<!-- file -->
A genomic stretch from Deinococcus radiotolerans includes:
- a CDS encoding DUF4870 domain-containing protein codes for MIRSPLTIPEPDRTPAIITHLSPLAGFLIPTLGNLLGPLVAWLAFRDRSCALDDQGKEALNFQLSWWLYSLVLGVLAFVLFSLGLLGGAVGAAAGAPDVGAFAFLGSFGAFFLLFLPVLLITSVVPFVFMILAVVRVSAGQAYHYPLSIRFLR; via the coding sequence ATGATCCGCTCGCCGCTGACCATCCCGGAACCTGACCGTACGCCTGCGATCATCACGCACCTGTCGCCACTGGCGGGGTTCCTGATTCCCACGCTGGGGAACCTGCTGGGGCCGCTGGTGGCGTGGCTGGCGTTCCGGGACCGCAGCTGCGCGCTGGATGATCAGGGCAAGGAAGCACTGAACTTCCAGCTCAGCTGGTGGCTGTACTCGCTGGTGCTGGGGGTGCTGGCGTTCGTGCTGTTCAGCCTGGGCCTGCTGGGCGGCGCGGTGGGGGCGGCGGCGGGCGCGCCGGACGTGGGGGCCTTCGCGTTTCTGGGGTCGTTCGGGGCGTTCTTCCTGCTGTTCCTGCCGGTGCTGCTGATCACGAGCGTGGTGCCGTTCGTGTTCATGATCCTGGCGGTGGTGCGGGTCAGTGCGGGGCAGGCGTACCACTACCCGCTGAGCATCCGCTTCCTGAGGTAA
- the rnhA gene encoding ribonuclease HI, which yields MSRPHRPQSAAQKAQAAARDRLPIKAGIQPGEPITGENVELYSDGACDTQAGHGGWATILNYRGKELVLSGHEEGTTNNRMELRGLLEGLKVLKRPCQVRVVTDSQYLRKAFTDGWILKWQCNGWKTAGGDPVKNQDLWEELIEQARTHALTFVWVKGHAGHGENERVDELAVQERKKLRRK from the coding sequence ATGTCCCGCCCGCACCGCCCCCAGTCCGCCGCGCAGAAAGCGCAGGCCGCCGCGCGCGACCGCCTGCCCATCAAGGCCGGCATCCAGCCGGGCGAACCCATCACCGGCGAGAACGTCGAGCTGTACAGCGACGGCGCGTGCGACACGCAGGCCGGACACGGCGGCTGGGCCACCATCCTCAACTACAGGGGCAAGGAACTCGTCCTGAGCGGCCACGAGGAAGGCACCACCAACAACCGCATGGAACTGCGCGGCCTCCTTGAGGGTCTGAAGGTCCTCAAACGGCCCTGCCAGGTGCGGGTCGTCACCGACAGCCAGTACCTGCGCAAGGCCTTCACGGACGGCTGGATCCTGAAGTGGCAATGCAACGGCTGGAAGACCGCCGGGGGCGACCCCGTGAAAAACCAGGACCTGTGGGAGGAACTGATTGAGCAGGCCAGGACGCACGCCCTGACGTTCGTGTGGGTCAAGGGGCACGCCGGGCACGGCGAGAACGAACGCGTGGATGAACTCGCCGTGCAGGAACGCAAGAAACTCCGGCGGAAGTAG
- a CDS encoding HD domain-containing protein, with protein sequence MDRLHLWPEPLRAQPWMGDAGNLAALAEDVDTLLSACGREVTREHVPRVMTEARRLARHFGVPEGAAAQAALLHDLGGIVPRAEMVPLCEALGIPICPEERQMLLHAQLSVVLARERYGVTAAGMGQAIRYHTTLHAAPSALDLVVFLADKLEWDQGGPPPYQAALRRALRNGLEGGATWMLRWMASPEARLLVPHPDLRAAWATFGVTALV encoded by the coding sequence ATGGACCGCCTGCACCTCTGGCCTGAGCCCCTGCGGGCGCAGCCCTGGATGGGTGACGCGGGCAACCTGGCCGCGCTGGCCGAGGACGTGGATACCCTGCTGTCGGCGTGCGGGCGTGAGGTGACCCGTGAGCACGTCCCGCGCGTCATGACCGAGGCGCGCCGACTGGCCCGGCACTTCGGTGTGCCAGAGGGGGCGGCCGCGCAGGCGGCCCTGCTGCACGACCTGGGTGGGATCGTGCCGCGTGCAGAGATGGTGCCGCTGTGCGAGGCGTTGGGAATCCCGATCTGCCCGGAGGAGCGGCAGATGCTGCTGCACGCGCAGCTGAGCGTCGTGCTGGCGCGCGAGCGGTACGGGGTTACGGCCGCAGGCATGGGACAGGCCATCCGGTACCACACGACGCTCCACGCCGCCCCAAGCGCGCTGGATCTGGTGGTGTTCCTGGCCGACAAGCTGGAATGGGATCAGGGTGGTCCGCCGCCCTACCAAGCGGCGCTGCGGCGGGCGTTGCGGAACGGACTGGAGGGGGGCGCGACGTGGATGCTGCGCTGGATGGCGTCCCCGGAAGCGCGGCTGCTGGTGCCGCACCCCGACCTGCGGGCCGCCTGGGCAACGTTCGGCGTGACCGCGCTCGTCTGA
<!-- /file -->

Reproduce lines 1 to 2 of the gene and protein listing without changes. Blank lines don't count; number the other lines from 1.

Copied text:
A genomic stretch from Deinococcus radiotolerans includes:
- a CDS encoding DUF4870 domain-containing protein codes for MIRSPLTIPEPDRTPAIITHLSPLAGFLIPTLGNLLGPLVAWLAFRDRSCALDDQGKEALNFQLSWWLYSLVLGVLAFVLFSLGLLGGAVGAAAGAPDVGAFAFLGSFGAFFLLFLPVLLITSVVPFVFMILAVVRVSAGQAYHYPLSIRFLR; via the coding sequence ATGATCCGCTCGCCGCTGACCATCCCGGAACCTGACCGTACGCCTGCGATCATCACGCACCTGTCGCCACTGGCGGGGTTCCTGATTCCCACGCTGGGGAACCTGCTGGGGCCGCTGGTGGCGTGGCTGGCGTTCCGGGACCGCAGCTGCGCGCTGGATGATCAGGGCAAGGAAGCACTGAACTTCCAGCTCAGCTGGTGGCTGTACTCGCTGGTGCTGGGGGTGCTGGCGTTCGTGCTGTTCAGCCTGGGCCTGCTGGGCGGCGCGGTGGGGGCGGCGGCGGGCGCGCCGGACGTGGGGGCCTTCGCGTTTCTGGGGTCGTTCGGGGCGTTCTTCCTGCTGTTCCTGCCGGTGCTGCTGATCACGAGCGTGGTGCCGTTCGTGTTCATGATCCTGGCGGTGGTGCGGGTCAGTGCGGGGCAGGCGTACCACTACCCGCTGAGCATCCGCTTCCTGAGGTAA